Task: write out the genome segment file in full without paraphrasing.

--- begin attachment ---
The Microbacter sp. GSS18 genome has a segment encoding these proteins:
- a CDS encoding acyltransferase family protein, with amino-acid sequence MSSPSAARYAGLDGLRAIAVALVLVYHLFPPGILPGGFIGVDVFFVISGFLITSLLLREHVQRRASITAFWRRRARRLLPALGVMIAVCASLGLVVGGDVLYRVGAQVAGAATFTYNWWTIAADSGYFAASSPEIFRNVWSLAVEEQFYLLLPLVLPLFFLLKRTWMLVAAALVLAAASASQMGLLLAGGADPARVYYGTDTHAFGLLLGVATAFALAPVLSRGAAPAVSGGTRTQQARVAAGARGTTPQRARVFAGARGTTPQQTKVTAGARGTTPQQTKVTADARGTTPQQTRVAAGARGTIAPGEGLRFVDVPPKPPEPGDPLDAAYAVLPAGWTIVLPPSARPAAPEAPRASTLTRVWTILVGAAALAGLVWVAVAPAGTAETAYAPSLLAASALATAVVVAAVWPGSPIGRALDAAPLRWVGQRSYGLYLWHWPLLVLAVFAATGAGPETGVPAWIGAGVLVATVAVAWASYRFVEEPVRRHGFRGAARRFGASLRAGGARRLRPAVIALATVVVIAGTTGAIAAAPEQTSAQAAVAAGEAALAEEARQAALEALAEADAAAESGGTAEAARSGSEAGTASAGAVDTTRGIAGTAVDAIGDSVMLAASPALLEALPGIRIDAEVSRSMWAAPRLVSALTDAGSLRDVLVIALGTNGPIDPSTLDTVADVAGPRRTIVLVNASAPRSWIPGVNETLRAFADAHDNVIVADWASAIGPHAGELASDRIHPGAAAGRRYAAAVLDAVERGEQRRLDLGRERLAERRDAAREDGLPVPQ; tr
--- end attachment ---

The Microbacter sp. GSS18 genome has a segment encoding these proteins:
- a CDS encoding acyltransferase family protein, with amino-acid sequence MSSPSAARYAGLDGLRAIAVALVLVYHLFPPGILPGGFIGVDVFFVISGFLITSLLLREHVQRRASITAFWRRRARRLLPALGVMIAVCASLGLVVGGDVLYRVGAQVAGAATFTYNWWTIAADSGYFAASSPEIFRNVWSLAVEEQFYLLLPLVLPLFFLLKRTWMLVAAALVLAAASASQMGLLLAGGADPARVYYGTDTHAFGLLLGVATAFALAPVLSRGAAPAVSGGTRTQQARVAAGARGTTPQRARVFAGARGTTPQQTKVTAGARGTTPQQTKVTADARGTTPQQTRVAAGARGTIAPGEGLRFVDVPPKPPEPGDPLDAAYAVLPAGWTIVLPPSARPAAPEAPRASTLTRVWTILVGAAALAGLVWVAVAPAGTAETAYAPSLLAASALATAVVVAAVWPGSPIGRALDAAPLRWVGQRSYGLYLWHWPLLVLAVFAATGAGPETGVPAWIGAGVLVATVAVAWASYRFVEEPVRRHGFRGAARRFGASLRAGGARRLRPAVIALATVVVIAGTTGAIAAAPEQTSAQAAVAAGEAALAEEARQAALEALAEADAAAESGGTAEAARSGSEAGTASAGAVDTTRGIAGTAVDAIGDSVMLAASPALLEALPGIRIDAEVSRSMWAAPRLVSALTDAGSLRDVLVIALGTNGPIDPSTLDTVADVAGPRRTIVLVNASAPRSWIPGVNETLRAFADAHDNVIVADWASAIGPHAGELASDRIHPGAAAGRRYAAAVLDAVERGEQRRLDLGRERLAERRDAAREDGLPVPQ; tr